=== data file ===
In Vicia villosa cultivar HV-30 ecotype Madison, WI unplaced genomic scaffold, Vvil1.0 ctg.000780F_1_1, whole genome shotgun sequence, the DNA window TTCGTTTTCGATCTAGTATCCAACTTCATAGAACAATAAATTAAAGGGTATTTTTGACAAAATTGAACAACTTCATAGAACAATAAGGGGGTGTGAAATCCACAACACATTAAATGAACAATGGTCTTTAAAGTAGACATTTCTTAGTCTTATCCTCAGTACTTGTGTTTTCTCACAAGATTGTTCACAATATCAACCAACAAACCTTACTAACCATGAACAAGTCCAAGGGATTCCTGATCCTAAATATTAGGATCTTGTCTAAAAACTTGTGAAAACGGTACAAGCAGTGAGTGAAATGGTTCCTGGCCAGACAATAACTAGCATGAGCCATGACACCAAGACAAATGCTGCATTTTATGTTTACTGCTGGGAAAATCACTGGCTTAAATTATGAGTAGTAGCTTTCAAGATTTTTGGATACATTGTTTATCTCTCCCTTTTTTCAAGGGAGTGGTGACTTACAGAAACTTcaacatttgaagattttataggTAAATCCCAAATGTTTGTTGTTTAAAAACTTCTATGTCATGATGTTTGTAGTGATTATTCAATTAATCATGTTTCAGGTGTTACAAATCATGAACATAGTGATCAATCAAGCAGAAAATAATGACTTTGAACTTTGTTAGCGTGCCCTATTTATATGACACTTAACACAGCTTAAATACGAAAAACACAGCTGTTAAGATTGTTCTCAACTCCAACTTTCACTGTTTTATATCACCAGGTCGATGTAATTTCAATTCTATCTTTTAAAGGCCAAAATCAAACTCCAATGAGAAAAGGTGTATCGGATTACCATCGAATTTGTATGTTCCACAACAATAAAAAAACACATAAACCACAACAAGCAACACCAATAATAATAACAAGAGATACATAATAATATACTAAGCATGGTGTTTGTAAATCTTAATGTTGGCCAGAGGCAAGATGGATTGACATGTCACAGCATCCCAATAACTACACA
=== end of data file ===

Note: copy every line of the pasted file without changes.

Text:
In Vicia villosa cultivar HV-30 ecotype Madison, WI unplaced genomic scaffold, Vvil1.0 ctg.000780F_1_1, whole genome shotgun sequence, the DNA window TTCGTTTTCGATCTAGTATCCAACTTCATAGAACAATAAATTAAAGGGTATTTTTGACAAAATTGAACAACTTCATAGAACAATAAGGGGGTGTGAAATCCACAACACATTAAATGAACAATGGTCTTTAAAGTAGACATTTCTTAGTCTTATCCTCAGTACTTGTGTTTTCTCACAAGATTGTTCACAATATCAACCAACAAACCTTACTAACCATGAACAAGTCCAAGGGATTCCTGATCCTAAATATTAGGATCTTGTCTAAAAACTTGTGAAAACGGTACAAGCAGTGAGTGAAATGGTTCCTGGCCAGACAATAACTAGCATGAGCCATGACACCAAGACAAATGCTGCATTTTATGTTTACTGCTGGGAAAATCACTGGCTTAAATTATGAGTAGTAGCTTTCAAGATTTTTGGATACATTGTTTATCTCTCCCTTTTTTCAAGGGAGTGGTGACTTACAGAAACTTcaacatttgaagattttataggTAAATCCCAAATGTTTGTTGTTTAAAAACTTCTATGTCATGATGTTTGTAGTGATTATTCAATTAATCATGTTTCAGGTGTTACAAATCATGAACATAGTGATCAATCAAGCAGAAAATAATGACTTTGAACTTTGTTAGCGTGCCCTATTTATATGACACTTAACACAGCTTAAATACGAAAAACACAGCTGTTAAGATTGTTCTCAACTCCAACTTTCACTGTTTTATATCACCAGGTCGATGTAATTTCAATTCTATCTTTTAAAGGCCAAAATCAAACTCCAATGAGAAAAGGTGTATCGGATTACCATCGAATTTGTATGTTCCACAACAATAAAAAAACACATAAACCACAACAAGCAACACCAATAATAATAACAAGAGATACATAATAATATACTAAGCATGGTGTTTGTAAATCTTAATGTTGGCCAGAGGCAAGATGGATTGACATGTCACAGCATCCCAATAACTACACA